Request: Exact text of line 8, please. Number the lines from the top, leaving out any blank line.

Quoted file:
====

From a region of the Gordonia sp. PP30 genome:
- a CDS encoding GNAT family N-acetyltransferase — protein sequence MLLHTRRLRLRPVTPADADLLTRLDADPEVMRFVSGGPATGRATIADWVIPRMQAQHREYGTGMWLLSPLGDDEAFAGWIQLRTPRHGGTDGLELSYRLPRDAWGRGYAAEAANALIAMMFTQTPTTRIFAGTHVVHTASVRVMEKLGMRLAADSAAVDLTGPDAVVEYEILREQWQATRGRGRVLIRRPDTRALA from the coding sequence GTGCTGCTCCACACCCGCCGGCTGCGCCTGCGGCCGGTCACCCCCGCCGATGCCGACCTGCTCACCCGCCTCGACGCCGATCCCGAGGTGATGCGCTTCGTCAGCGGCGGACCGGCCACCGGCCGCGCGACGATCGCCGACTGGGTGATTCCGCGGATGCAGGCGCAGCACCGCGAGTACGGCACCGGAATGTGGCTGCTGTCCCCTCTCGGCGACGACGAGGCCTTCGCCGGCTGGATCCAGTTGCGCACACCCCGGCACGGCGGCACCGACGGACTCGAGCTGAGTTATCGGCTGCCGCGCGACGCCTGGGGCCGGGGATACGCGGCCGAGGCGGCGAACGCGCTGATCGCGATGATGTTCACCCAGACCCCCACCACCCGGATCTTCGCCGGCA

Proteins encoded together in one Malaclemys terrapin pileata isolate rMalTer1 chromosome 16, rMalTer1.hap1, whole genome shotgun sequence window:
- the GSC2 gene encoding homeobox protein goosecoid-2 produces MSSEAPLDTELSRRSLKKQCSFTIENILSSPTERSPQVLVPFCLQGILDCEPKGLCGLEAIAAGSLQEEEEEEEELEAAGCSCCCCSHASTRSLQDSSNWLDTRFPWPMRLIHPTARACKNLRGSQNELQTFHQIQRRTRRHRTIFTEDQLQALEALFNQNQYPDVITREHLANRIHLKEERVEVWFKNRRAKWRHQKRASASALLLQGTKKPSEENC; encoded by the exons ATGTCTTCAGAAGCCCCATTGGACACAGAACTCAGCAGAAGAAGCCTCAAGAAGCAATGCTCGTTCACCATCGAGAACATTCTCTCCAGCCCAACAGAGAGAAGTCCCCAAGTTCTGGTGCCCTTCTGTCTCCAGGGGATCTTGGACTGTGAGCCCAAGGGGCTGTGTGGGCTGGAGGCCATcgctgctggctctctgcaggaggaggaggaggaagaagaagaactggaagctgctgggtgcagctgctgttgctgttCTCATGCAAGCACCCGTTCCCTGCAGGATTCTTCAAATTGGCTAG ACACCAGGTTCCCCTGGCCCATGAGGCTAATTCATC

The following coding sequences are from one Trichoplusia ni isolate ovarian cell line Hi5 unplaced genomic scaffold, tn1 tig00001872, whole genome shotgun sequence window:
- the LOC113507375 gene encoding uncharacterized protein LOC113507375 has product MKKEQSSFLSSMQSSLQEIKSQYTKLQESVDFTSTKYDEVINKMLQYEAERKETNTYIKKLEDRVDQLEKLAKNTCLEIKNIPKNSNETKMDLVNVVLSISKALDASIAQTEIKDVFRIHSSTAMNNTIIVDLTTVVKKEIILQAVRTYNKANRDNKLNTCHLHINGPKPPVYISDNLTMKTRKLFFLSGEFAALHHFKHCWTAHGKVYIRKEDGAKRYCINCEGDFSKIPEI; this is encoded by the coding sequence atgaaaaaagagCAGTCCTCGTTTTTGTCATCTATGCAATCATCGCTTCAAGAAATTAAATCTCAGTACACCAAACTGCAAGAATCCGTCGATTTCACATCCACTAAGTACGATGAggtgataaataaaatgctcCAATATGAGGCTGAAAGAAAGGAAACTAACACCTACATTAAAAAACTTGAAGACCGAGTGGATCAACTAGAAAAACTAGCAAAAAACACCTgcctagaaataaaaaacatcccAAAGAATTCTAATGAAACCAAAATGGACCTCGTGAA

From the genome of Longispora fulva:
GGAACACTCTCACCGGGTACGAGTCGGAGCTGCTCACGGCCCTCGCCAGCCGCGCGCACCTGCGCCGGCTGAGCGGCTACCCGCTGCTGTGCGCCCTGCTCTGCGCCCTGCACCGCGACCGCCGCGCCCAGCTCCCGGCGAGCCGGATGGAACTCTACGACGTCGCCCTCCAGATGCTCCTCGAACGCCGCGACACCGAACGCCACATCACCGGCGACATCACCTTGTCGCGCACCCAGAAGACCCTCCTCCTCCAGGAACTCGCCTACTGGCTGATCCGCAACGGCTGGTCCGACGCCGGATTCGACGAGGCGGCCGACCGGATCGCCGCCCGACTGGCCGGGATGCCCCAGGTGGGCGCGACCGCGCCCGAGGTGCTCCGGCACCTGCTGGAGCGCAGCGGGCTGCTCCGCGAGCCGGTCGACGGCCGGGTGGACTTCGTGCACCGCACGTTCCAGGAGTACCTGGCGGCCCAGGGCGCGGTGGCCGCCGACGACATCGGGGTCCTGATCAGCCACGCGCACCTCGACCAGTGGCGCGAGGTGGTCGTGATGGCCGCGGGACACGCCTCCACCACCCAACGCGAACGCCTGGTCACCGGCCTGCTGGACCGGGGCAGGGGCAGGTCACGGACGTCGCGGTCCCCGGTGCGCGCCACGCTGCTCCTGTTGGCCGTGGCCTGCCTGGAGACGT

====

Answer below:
GGAACACTCTCACCGGGTACGAGTCGGAGCTGCTCACGGCCCTCGCCAGCCGCGCGCACCTGCGCCGGCTGAGCGGCTACCCGCTGCTGTGCGCCCTGCTCTGCGCCCTGCACCGCGACCGCCGCGCCCAGCTCCCGGCGAGCCGGATGGAACTCTACGACGTCGCCCTCCAGATGCTCCTCGAACGCCGCGACACCGAACGCCACATCACCGGCGACATCACCTTGTCGCGCACCCAGAAGACCCTCCTCCTCCAGGAACTCGCCTACTGGCTGATCCGCAACGGCTGGTCCGACGCCGGATTCGACGAGGCGGCCGACCGGATCGCCGCCCGACTGGCCGGGATGCCCCAGGTGGGCGCGACCGCGCCCGAGGTGCTCCGGCACCTGCTGGAGCGCAGCGGGCTGCTCCGCGAGCCGGTCGACGGCCGGGTGGACTTCGTGCACCGCACGTTCCAGGAGTACCTGGCGGCCCAGGGCGCGGTGGCCGCCGACGACATCGGGGTCCTGATCAGCCACGCGCACCTCGACCAGTGGCGCGAGGTGGTCGTGATGGCCGCGGGACACGCCTCCACCACCCAACGCGAACGCCTGGTCACCGGCCTGCTGGACCGGGGCAGGGGCAGGTCACGGACGTCGCGGTCCCCGGTGCGCGCCACGCTGCTCCTGTTGGCCGTGGCCTGCCTGGAGACGT